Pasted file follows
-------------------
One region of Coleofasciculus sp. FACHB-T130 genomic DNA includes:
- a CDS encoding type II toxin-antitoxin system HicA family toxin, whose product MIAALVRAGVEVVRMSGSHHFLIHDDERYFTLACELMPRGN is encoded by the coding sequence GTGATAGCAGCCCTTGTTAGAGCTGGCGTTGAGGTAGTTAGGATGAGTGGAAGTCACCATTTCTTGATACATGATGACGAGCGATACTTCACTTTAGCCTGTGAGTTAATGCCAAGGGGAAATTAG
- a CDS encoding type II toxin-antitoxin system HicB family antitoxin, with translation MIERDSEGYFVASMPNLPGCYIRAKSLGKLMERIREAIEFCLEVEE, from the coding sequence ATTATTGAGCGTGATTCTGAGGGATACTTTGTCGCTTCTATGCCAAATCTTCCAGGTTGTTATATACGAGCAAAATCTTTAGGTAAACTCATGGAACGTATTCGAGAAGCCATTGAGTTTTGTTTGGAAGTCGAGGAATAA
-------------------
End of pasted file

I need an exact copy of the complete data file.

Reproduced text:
One region of Coleofasciculus sp. FACHB-T130 genomic DNA includes:
- a CDS encoding type II toxin-antitoxin system HicA family toxin, whose product MIAALVRAGVEVVRMSGSHHFLIHDDERYFTLACELMPRGN is encoded by the coding sequence GTGATAGCAGCCCTTGTTAGAGCTGGCGTTGAGGTAGTTAGGATGAGTGGAAGTCACCATTTCTTGATACATGATGACGAGCGATACTTCACTTTAGCCTGTGAGTTAATGCCAAGGGGAAATTAG
- a CDS encoding type II toxin-antitoxin system HicB family antitoxin, with translation MIERDSEGYFVASMPNLPGCYIRAKSLGKLMERIREAIEFCLEVEE, from the coding sequence ATTATTGAGCGTGATTCTGAGGGATACTTTGTCGCTTCTATGCCAAATCTTCCAGGTTGTTATATACGAGCAAAATCTTTAGGTAAACTCATGGAACGTATTCGAGAAGCCATTGAGTTTTGTTTGGAAGTCGAGGAATAA